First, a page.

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Work Accidents » Carpal tunnel syndrome


The carpal tunnel is a passageway in the wrist formed by the eight carpal (wrist) bones, which make up the floor and sides of the tunnel, and the transverse carpal ligament, a strong ligament stretching across the roof of the tunnel.

Inside the carpal tunnel are tendons which run down from the muscles in the forearm and work to flex your fingers and thumb. Also running through the tunnel is the median nerve, a cord about the size of a pencil, supplying information back to the brain about sensations you feel in your thumb, index, middle and (occasionally) ring fingers.

In carpal tunnel syndrome the median nerve is squeezed, often because the tendons become swollen and overfill the tunnel. Symptoms, such as numbness, burning or tingling, affect the thumb, index finger, fore finger and inside of the fourth finger, as well as the same region of the hand.

The outside edge of the hand, the little finger and the outside of the fourth finger are not affected.

The symptoms of carpal tunnel syndrome


If you have carpal tunnel syndrome it is common to experience sensations of numbness, burning or tingling. The symptoms affect the thumb, index finger, fore finger and inside of the fourth finger, as well as the same region of the hand. The outside edge of the hand, the little finger and the outside of the fourth finger are not usually affected although symptoms are Occasionally so severe that the whole hand feels affected. Pain may extend up the arm, into the elbow, and as far up as the shoulder and neck.

You may find one or both hands are affected. If you are right-handed the right hand tends to be worse, similarly the left hand if you are left-handed. The symptoms often occur at night. Partial relief can sometimes be gained by shaking or massaging the hands. Numbness and tingling may occur whilst performing everyday activities that involve flexing or bending the wrist.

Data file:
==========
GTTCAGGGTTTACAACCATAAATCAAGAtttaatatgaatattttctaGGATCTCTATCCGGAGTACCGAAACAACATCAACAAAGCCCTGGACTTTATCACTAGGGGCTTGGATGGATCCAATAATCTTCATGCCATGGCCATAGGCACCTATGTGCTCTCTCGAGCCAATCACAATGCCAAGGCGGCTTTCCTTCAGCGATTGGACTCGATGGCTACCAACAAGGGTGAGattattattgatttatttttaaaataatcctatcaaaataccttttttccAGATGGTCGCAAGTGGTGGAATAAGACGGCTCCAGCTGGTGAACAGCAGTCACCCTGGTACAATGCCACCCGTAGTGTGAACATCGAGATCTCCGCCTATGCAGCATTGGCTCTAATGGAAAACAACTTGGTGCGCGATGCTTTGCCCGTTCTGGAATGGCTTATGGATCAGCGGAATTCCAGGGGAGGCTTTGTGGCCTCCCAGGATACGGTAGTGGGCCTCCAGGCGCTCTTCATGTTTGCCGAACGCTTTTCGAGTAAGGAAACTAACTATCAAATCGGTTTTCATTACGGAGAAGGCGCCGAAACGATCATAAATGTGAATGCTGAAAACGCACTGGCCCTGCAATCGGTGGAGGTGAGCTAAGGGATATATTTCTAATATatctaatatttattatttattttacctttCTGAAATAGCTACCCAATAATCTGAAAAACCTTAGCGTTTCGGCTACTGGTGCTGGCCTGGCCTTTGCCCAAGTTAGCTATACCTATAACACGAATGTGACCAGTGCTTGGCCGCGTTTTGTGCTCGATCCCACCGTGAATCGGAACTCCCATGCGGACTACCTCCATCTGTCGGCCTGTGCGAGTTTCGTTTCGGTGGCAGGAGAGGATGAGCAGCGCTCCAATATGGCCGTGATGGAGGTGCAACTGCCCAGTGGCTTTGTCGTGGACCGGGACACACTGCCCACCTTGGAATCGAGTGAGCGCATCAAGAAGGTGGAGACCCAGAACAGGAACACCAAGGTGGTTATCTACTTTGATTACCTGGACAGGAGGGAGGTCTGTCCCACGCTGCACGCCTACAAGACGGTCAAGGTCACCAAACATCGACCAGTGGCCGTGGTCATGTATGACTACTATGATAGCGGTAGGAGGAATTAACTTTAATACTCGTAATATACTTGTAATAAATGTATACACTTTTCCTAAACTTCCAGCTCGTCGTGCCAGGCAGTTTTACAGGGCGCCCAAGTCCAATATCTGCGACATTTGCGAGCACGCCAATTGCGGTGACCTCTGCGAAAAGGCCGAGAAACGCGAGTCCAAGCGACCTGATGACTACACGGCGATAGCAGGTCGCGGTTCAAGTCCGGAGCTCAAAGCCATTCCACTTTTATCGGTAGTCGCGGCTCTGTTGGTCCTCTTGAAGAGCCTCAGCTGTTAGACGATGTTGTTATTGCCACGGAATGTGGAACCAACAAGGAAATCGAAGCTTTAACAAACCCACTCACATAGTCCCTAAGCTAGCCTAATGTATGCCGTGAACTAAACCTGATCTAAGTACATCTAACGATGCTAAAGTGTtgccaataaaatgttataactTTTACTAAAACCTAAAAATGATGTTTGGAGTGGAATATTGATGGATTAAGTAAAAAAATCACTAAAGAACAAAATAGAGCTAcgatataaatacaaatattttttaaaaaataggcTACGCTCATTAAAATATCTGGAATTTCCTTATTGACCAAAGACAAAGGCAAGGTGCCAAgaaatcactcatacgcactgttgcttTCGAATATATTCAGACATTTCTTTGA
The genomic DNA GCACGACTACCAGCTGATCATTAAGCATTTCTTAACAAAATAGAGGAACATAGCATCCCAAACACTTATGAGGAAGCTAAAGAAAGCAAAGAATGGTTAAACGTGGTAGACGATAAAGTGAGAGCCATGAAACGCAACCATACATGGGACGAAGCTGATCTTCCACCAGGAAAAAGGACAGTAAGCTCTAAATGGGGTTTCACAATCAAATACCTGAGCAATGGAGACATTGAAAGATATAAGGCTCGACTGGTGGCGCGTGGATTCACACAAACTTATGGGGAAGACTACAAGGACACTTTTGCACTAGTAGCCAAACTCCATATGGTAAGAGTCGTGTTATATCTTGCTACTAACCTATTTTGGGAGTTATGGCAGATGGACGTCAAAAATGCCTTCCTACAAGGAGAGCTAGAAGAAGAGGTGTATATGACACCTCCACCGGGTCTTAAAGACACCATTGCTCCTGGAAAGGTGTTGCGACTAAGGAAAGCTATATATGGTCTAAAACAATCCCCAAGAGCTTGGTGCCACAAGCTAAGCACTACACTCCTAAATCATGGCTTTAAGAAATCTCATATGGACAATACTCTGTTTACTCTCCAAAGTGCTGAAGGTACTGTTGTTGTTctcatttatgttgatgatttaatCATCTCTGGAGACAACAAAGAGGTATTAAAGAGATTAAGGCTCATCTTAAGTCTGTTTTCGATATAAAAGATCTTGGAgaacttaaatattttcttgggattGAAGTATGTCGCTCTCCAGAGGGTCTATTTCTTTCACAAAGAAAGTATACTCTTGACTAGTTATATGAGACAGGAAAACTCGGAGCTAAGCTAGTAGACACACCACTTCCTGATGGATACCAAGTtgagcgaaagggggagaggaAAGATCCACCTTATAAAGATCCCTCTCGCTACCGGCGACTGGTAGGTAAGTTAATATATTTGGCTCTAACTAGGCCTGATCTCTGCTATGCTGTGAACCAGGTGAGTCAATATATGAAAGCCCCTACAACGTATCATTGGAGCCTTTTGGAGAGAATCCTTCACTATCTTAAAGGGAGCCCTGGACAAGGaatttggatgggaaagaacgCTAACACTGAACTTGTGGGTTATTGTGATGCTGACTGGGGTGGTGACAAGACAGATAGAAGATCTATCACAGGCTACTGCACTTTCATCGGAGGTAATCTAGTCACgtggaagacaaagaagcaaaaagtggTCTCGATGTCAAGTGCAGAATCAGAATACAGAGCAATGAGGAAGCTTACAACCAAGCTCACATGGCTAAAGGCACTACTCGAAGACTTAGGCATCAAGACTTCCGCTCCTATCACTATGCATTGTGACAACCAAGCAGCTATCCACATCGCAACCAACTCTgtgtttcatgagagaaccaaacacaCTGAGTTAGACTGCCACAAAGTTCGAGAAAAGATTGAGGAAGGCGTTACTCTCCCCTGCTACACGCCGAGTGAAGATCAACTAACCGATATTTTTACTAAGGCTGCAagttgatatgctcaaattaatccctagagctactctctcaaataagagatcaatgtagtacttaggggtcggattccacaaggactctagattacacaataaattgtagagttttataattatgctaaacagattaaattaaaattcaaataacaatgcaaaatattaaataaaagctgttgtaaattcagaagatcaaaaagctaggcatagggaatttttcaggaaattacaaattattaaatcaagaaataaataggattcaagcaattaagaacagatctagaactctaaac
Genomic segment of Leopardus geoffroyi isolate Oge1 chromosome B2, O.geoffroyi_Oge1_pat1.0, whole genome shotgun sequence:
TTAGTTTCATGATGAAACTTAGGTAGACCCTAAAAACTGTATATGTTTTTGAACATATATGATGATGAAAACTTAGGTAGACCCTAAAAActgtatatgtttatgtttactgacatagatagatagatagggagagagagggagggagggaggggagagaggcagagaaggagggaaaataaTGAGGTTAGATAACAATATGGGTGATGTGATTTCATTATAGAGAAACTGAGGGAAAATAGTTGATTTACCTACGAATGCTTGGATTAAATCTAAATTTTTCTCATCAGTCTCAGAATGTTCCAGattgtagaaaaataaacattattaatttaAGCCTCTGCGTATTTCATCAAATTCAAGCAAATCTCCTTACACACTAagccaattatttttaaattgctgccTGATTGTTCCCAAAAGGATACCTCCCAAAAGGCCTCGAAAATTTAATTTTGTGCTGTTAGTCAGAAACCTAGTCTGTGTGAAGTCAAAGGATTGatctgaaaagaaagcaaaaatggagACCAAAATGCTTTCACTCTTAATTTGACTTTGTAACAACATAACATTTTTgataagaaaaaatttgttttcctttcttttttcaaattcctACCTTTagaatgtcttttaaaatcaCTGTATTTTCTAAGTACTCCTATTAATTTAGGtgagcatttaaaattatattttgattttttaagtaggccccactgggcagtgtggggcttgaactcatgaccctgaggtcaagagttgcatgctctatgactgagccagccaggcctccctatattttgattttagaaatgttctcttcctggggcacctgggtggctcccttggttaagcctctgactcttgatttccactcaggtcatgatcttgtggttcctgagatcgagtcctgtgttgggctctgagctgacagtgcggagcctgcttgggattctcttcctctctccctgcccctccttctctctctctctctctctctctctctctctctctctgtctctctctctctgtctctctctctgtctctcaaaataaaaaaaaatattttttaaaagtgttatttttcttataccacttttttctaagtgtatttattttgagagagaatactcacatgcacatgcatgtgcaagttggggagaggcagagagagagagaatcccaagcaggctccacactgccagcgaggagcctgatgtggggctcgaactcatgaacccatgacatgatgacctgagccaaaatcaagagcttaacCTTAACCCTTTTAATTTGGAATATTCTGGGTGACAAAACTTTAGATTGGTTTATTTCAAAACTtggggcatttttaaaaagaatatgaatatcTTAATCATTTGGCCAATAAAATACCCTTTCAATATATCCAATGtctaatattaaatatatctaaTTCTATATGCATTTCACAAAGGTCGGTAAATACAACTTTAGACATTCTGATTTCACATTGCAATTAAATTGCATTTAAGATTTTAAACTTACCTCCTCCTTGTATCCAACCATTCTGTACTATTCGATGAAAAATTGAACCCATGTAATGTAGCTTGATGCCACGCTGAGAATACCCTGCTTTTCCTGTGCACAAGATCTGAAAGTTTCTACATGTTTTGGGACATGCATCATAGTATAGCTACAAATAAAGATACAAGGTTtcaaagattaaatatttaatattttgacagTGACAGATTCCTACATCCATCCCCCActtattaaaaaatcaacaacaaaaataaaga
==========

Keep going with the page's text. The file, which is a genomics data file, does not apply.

The causes of carpal tunnel syndrome


The median nerve within the carpal tunnel is very sensitive to pressure and so there are many possible causes including arthritis, fluid retention and diabetes. If the problem comes on during the day it is important to look for a link to regular physical activities at work or home, for example; writing, typing, using a computer mouse, DIY, housework or knitting. Repeated flexion and extension of the wrist, as is common in various work activities, can cause inflammation which puts pressure on the nerve.

Work factors which can contribute to the condition include insufficient breaks and awkward posture. It is also well documented that the prolonged use of vibrating tools can cause carpal tunnel syndrome and it is a recognised industrial injury (A12) for occupations involving the use of power tools.

Your doctors diagnosis


In the UK, GPs receive little training in the diagnosis and treatment of musculoskeletal disorders. Ideally your doctor will refer you to a specialist who has taken an interest in RSI-type conditions, usually a rheumatologist or neurologist. To confirm a diagnosis of carpal tunnel syndrome you may get referred for a nerve conduction test to measure electrical impulses along the median nerve.

Treatment of carpal tunnel syndrome


Most commonly you will be advised to return to work after a period of rest or simply offered painkillers or anti-inflammatory medication. You could be prescribed a splint to restrict movement of the wrist. In some instances a cortisone injection may be administered into the carpal tunnel to decrease swelling.

Though each case has to be considered individually and non-occupational factors should also be investigated, generally some changes will be needed at work. Areas to consider include pacing, rest breaks, reducing repetition and force, posture, and the use of ergonomically designed tools and equipment to reduce the risk of further injury.

The classic treatment for patients with persistent symptoms is surgery to relieve the pressure on the median nerve. However, recovery rates vary and, before undergoing an operation, other alternative forms of treatment should be considered, including physiotherapy (including ANT adverse neural tension).

Information supplied by www.rsi.org.uk

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